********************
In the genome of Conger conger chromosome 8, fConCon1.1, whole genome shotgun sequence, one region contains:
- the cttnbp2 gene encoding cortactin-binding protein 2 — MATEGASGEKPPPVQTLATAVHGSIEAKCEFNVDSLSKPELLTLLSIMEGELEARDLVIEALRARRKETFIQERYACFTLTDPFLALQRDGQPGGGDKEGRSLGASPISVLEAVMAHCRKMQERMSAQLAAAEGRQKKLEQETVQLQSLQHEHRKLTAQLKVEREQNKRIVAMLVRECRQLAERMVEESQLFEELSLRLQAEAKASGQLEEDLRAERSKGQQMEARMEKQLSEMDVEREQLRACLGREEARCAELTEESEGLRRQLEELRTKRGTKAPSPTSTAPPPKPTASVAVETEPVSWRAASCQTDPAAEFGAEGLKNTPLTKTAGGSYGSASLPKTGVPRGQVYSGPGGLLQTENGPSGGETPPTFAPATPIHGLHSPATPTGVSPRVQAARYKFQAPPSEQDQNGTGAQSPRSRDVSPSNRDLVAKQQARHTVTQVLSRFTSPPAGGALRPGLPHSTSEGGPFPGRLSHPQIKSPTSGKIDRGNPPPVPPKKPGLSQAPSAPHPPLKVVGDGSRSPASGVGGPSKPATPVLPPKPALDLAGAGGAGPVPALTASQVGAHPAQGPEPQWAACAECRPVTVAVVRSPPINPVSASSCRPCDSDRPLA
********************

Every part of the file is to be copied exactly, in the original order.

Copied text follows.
In the genome of Conger conger chromosome 8, fConCon1.1, whole genome shotgun sequence, one region contains:
- the cttnbp2 gene encoding cortactin-binding protein 2 — MATEGASGEKPPPVQTLATAVHGSIEAKCEFNVDSLSKPELLTLLSIMEGELEARDLVIEALRARRKETFIQERYACFTLTDPFLALQRDGQPGGGDKEGRSLGASPISVLEAVMAHCRKMQERMSAQLAAAEGRQKKLEQETVQLQSLQHEHRKLTAQLKVEREQNKRIVAMLVRECRQLAERMVEESQLFEELSLRLQAEAKASGQLEEDLRAERSKGQQMEARMEKQLSEMDVEREQLRACLGREEARCAELTEESEGLRRQLEELRTKRGTKAPSPTSTAPPPKPTASVAVETEPVSWRAASCQTDPAAEFGAEGLKNTPLTKTAGGSYGSASLPKTGVPRGQVYSGPGGLLQTENGPSGGETPPTFAPATPIHGLHSPATPTGVSPRVQAARYKFQAPPSEQDQNGTGAQSPRSRDVSPSNRDLVAKQQARHTVTQVLSRFTSPPAGGALRPGLPHSTSEGGPFPGRLSHPQIKSPTSGKIDRGNPPPVPPKKPGLSQAPSAPHPPLKVVGDGSRSPASGVGGPSKPATPVLPPKPALDLAGAGGAGPVPALTASQVGAHPAQGPEPQWAACAECRPVTVAVVRSPPINPVSASSCRPCDSDRPLA